Source of funding: The University of Adelaide and the European Rhinologic Society. P.J.W. receives royalties from Medtronic for instrument designed and is a consultant for Neilmed Pharmaceuticals Pty Ltd. The authors have no other funding, financial relationships, or conflicts of interest to disclose.
Safety evaluation of a sinus surfactant in an explant-based cytotoxicity assay
Article first published online: 9 JUL 2013
© 2013 The American Laryngological, Rhinological and Otological Society, Inc.
Volume 124, Issue 2, pages 369–372, February 2014
How to Cite
Tan, N. C.-W., Cooksley, C. M., Paramasivan, S., Vreugde, S. and Wormald, P.-J. (2014), Safety evaluation of a sinus surfactant in an explant-based cytotoxicity assay. The Laryngoscope, 124: 369–372. doi: 10.1002/lary.24255
- Issue published online: 21 JAN 2014
- Article first published online: 9 JUL 2013
- Accepted manuscript online: 18 JUN 2013 03:40AM EST
- Manuscript Accepted: 22 APR 2013
- Manuscript Revised: 7 MAR 2013
- Manuscript Received: 13 NOV 2012
- Chronic rhinosinusitis;
- sinus surfactant;
- human sinonasal explants;
Biofilms are associated with clinical relapse following surgery for chronic rhinosinusitis. Encased bacteria are protected from innate immunity and antimicrobial therapy. Surfactants can disperse the biofilm into its planktonic phenotype so that traditional treatments may be effective. The aim of this study was to assess a surfactant for its cytotoxicity profile.
In vitro explant-based cytotoxicity study.
Sinonasal mucosa harvested from patients undergoing sinus surgery was tested using an air-liquid interface explant system. Surfactant at 1×, 2×, and 3× manufacturer's recommended concentrations were compared to control (saline) and Zinc Sulphate (ZnSO4), a known cytotoxic agent. Culture supernatant was analyzed for lactate dehydrogenase (LDH) as a marker of cellular toxicity. After 7 days, specimens were imaged using structured histopathology and scanning electron microscopy.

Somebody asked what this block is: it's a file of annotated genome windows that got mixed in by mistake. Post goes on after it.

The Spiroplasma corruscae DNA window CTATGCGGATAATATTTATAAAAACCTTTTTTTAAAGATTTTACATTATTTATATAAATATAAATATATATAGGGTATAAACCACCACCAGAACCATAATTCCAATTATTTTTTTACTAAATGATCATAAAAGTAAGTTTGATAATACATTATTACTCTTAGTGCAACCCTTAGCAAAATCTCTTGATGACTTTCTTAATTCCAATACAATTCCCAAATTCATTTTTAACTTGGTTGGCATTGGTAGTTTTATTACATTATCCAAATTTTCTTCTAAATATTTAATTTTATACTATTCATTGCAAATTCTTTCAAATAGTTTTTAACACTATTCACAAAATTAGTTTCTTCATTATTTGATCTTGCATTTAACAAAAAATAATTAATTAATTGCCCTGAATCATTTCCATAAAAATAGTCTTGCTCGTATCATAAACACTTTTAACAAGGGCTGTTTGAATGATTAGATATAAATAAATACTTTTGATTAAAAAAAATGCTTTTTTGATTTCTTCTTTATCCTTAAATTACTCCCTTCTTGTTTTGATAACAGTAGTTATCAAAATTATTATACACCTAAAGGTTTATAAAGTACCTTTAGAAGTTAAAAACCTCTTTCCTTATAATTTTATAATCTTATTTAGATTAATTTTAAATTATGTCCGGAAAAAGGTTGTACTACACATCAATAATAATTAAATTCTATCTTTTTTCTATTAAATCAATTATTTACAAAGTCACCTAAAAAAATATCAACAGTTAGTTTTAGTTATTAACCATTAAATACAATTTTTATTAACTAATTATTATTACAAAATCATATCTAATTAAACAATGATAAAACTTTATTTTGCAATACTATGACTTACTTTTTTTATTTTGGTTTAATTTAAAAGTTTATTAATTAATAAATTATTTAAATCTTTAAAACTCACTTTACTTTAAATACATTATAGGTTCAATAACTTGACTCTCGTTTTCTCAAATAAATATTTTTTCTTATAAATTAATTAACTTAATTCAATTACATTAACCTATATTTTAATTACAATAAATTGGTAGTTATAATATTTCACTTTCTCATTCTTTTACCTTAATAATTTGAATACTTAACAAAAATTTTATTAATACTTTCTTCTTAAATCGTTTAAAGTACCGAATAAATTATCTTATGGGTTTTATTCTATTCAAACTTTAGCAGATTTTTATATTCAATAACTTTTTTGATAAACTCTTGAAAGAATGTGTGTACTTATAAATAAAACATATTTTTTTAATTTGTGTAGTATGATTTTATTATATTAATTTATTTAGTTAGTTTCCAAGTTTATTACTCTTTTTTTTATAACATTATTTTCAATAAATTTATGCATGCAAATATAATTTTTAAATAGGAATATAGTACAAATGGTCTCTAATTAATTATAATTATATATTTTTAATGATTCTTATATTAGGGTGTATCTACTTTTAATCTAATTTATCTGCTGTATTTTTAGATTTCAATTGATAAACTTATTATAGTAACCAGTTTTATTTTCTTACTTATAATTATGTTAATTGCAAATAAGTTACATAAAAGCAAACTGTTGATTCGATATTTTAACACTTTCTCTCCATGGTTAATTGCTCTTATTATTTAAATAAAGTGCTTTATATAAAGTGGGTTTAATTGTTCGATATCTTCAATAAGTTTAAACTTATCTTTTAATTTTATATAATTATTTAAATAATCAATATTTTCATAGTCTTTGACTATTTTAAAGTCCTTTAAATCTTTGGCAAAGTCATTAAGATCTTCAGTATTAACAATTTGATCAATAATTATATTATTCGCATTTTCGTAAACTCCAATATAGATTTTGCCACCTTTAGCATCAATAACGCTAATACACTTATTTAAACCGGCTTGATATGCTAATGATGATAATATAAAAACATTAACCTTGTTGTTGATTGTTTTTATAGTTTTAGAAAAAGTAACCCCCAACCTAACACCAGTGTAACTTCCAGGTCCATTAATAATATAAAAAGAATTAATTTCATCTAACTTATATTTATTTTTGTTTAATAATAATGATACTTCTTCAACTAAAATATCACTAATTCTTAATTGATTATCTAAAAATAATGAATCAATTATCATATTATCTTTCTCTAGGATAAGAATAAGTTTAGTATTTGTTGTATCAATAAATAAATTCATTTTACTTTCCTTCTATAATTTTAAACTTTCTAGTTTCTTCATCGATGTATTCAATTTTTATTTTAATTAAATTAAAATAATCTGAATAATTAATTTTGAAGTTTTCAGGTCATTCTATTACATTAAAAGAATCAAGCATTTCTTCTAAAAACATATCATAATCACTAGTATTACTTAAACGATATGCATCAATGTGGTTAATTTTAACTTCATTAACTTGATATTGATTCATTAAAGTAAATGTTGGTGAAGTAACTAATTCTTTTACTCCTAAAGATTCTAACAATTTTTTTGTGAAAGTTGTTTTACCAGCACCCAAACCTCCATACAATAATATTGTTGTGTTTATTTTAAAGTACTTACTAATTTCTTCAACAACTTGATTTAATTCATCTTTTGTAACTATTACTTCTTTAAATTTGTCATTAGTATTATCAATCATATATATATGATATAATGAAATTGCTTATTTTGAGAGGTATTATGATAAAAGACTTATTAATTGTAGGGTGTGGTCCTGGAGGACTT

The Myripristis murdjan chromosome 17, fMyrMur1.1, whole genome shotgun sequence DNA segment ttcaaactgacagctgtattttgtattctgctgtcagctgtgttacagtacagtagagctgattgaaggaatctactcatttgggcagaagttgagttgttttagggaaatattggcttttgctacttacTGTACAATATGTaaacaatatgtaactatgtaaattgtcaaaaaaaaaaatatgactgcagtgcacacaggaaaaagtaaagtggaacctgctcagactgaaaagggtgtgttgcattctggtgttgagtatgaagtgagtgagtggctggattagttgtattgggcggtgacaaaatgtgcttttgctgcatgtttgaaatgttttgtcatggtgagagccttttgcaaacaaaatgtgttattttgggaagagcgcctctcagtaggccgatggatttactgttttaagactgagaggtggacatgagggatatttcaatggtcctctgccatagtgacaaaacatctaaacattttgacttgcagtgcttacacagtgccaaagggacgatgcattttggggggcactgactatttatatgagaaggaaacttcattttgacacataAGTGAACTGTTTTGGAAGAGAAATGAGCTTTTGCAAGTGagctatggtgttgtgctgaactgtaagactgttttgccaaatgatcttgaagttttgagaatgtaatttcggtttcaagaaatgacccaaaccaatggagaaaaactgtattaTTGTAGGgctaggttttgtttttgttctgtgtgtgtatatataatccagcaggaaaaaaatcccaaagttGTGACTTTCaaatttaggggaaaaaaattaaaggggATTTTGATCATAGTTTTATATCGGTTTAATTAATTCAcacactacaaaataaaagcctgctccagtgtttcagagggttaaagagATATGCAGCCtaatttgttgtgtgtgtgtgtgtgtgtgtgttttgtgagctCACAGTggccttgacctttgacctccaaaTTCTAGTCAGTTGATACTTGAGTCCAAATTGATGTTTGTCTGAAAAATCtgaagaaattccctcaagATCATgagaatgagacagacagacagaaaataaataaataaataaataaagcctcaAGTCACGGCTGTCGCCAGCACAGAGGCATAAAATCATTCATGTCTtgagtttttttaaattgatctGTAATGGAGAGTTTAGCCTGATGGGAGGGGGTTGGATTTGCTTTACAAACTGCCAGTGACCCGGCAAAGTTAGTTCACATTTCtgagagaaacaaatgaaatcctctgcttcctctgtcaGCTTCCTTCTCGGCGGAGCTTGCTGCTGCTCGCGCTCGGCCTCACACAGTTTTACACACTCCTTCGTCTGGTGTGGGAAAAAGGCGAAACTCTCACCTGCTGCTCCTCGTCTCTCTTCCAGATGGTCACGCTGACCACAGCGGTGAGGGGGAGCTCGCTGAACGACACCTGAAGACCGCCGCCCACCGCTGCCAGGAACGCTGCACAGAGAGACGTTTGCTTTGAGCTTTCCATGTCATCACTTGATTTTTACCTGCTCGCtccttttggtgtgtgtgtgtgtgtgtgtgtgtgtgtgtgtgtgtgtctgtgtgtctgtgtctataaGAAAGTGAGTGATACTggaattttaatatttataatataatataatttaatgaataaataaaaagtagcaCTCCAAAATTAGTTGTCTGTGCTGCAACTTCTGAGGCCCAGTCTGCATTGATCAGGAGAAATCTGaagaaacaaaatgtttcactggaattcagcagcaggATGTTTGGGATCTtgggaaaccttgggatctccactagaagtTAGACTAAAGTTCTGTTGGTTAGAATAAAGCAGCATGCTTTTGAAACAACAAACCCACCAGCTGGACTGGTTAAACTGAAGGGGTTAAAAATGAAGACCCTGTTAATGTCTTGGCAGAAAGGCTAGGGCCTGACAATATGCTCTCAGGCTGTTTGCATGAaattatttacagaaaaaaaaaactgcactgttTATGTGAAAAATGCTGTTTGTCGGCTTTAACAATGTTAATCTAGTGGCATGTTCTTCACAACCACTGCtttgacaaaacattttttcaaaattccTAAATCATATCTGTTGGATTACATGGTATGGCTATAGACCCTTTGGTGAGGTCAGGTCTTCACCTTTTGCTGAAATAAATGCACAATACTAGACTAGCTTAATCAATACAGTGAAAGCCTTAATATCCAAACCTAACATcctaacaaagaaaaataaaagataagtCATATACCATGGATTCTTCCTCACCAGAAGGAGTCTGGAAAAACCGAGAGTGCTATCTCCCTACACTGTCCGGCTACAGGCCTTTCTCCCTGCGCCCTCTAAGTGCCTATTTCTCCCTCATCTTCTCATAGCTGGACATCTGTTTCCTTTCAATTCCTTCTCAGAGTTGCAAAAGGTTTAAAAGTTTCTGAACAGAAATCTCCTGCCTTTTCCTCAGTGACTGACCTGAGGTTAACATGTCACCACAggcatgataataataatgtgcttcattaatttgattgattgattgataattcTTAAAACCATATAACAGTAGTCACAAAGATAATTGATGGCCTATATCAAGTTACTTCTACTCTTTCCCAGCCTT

Application of surfactant at 1× concentration did not elicit an elevation in LDH, whereas ZnSO4 caused a significant rise 1 day after application. Specimens tested with a 2× and 3× surfactant demonstrated LDH rises 4 days and 2 days after application, respectively. Mucosa tested with the 1× surfactant and control demonstrated intact cellular structures on histopathology and preserved cilial ultrastructure on SEM. In ZnSO4-treated specimens, marked cellular degradation and ciliary denudation occurred.
The surfactant does not appear to elicit cellular toxicity using an in vitro explant model at the manufacturer's recommended concentration. At higher concentrations, there may be dose-related toxicity that requires further investigation. In vivo testing is required to prove its efficacy in the treatment of recalcitrant chronic rhinosinusitis.
Level of Evidence
N/A. Laryngoscope, 124:369–372, 2014